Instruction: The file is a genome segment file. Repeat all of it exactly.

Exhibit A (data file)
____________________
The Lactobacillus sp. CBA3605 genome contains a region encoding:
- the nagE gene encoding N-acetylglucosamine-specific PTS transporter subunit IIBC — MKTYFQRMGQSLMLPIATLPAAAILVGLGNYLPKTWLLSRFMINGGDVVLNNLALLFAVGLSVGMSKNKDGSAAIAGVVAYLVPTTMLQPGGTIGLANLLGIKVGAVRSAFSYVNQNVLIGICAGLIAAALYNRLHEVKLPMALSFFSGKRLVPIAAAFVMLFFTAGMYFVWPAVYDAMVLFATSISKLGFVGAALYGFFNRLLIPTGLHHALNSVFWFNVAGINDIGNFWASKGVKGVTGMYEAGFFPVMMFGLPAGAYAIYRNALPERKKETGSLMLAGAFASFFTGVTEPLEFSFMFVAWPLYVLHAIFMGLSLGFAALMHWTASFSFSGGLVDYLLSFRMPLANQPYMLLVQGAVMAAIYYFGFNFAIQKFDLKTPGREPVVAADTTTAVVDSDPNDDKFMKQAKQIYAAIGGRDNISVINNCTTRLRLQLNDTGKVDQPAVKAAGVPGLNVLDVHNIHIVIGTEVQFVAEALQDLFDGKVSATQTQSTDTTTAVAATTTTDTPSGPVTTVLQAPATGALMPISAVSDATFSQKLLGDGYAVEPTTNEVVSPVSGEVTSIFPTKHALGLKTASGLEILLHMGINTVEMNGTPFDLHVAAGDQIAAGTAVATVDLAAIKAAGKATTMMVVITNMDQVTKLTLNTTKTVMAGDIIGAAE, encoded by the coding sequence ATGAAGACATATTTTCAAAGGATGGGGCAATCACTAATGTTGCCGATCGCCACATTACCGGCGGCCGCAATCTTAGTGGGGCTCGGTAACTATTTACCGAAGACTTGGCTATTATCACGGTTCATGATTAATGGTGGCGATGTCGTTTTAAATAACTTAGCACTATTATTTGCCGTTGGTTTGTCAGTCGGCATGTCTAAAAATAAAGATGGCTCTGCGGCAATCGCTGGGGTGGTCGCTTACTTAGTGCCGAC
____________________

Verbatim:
The Lactobacillus sp. CBA3605 genome contains a region encoding:
- the nagE gene encoding N-acetylglucosamine-specific PTS transporter subunit IIBC — MKTYFQRMGQSLMLPIATLPAAAILVGLGNYLPKTWLLSRFMINGGDVVLNNLALLFAVGLSVGMSKNKDGSAAIAGVVAYLVPTTMLQPGGTIGLANLLGIKVGAVRSAFSYVNQNVLIGICAGLIAAALYNRLHEVKLPMALSFFSGKRLVPIAAAFVMLFFTAGMYFVWPAVYDAMVLFATSISKLGFVGAALYGFFNRLLIPTGLHHALNSVFWFNVAGINDIGNFWASKGVKGVTGMYEAGFFPVMMFGLPAGAYAIYRNALPERKKETGSLMLAGAFASFFTGVTEPLEFSFMFVAWPLYVLHAIFMGLSLGFAALMHWTASFSFSGGLVDYLLSFRMPLANQPYMLLVQGAVMAAIYYFGFNFAIQKFDLKTPGREPVVAADTTTAVVDSDPNDDKFMKQAKQIYAAIGGRDNISVINNCTTRLRLQLNDTGKVDQPAVKAAGVPGLNVLDVHNIHIVIGTEVQFVAEALQDLFDGKVSATQTQSTDTTTAVAATTTTDTPSGPVTTVLQAPATGALMPISAVSDATFSQKLLGDGYAVEPTTNEVVSPVSGEVTSIFPTKHALGLKTASGLEILLHMGINTVEMNGTPFDLHVAAGDQIAAGTAVATVDLAAIKAAGKATTMMVVITNMDQVTKLTLNTTKTVMAGDIIGAAE, encoded by the coding sequence ATGAAGACATATTTTCAAAGGATGGGGCAATCACTAATGTTGCCGATCGCCACATTACCGGCGGCCGCAATCTTAGTGGGGCTCGGTAACTATTTACCGAAGACTTGGCTATTATCACGGTTCATGATTAATGGTGGCGATGTCGTTTTAAATAACTTAGCACTATTATTTGCCGTTGGTTTGTCAGTCGGCATGTCTAAAAATAAAGATGGCTCTGCGGCAATCGCTGGGGTGGTCGCTTACTTAGTGCCGAC